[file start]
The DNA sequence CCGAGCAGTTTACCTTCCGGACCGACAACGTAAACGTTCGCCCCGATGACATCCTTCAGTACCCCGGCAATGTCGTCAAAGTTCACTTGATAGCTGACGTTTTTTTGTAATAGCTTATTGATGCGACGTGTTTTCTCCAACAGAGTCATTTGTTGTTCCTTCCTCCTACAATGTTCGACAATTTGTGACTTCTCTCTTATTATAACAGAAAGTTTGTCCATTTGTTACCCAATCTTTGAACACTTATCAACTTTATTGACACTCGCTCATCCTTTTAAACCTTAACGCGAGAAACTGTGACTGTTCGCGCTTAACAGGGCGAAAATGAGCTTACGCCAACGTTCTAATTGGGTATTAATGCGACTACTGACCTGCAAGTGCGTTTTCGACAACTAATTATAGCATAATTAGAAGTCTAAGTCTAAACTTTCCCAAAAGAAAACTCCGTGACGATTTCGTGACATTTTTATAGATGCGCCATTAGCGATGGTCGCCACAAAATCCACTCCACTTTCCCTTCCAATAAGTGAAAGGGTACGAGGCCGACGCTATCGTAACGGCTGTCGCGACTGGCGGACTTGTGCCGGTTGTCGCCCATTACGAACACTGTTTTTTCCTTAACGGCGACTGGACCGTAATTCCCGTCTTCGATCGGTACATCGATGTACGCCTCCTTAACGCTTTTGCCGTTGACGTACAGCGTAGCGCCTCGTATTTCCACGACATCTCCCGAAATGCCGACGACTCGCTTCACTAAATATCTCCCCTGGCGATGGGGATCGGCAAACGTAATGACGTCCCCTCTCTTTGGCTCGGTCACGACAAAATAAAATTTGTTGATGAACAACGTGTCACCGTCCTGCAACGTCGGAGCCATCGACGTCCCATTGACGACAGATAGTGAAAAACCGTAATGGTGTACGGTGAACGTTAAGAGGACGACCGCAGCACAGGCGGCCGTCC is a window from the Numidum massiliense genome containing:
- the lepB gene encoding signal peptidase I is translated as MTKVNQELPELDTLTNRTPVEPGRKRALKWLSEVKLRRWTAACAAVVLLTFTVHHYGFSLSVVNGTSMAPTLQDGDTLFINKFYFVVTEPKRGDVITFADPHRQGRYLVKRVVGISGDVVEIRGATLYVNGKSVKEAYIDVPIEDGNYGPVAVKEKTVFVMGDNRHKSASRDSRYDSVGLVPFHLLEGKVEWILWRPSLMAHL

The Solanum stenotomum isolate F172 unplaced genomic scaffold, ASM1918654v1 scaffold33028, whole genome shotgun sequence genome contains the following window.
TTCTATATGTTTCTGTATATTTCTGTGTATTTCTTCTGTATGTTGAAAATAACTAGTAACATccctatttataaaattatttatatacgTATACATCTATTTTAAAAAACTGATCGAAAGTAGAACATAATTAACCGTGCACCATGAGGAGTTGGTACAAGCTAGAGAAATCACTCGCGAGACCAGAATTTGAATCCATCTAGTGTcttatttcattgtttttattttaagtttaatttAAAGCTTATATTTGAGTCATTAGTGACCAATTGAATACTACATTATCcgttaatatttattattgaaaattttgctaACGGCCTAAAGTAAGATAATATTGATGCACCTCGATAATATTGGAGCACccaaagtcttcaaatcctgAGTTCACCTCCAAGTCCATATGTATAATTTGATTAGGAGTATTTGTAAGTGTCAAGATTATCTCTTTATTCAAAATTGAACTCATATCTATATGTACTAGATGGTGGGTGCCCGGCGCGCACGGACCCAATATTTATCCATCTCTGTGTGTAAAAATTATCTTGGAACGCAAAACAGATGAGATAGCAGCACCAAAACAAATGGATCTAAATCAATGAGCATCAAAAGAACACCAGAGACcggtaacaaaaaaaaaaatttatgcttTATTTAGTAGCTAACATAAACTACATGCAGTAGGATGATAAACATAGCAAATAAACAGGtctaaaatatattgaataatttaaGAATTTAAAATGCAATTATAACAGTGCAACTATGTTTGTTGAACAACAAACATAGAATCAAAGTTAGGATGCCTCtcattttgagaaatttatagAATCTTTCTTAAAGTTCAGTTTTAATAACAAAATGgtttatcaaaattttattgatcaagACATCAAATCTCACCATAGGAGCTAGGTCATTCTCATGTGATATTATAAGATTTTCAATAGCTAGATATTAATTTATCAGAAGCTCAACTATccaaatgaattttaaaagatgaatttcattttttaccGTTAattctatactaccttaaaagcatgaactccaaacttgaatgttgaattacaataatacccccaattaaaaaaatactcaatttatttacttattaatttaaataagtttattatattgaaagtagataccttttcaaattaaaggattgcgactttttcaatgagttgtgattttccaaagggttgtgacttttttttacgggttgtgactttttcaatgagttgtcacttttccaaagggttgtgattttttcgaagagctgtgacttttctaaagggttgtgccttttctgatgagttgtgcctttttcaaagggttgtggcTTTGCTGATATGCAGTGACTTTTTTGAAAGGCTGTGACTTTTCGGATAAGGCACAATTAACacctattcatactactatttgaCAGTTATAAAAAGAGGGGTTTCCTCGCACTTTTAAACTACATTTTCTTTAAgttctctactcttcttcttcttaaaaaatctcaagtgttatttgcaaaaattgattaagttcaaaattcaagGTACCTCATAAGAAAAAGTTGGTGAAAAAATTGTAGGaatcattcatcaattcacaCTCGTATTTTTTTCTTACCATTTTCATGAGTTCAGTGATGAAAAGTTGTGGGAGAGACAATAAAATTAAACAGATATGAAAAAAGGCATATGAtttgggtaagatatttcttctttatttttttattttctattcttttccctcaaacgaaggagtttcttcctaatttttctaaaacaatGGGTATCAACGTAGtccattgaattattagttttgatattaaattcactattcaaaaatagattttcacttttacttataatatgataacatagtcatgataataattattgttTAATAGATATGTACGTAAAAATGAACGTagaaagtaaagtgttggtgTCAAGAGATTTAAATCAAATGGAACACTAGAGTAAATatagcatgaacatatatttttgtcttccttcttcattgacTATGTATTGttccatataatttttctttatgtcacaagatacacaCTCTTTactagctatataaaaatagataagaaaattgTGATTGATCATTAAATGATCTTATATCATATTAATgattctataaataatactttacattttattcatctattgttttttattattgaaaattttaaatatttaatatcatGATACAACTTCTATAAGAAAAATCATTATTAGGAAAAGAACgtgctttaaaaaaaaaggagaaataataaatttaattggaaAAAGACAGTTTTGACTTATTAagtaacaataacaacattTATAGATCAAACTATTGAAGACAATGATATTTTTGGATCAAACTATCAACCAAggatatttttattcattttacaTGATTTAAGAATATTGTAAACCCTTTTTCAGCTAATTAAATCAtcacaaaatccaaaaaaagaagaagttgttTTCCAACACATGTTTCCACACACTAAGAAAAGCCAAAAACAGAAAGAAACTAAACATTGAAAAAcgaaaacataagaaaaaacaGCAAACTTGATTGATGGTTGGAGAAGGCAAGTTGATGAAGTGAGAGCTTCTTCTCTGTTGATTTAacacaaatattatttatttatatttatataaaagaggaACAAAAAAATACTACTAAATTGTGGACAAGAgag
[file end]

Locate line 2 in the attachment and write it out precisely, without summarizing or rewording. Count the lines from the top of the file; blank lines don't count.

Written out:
- the lepB gene encoding signal peptidase I is translated as MTKVNQELPELDTLTNRTPVEPGRKRALKWLSEVKLRRWTAACAAVVLLTFTVHHYGFSLSVVNGTSMAPTLQDGDTLFINKFYFVVTEPKRGDVITFADPHRQGRYLVKRVVGISGDVVEIRGATLYVNGKSVKEAYIDVPIEDGNYGPVAVKEKTVFVMGDNRHKSASRDSRYDSVGLVPFHLLEGKVEWILWRPSLMAHL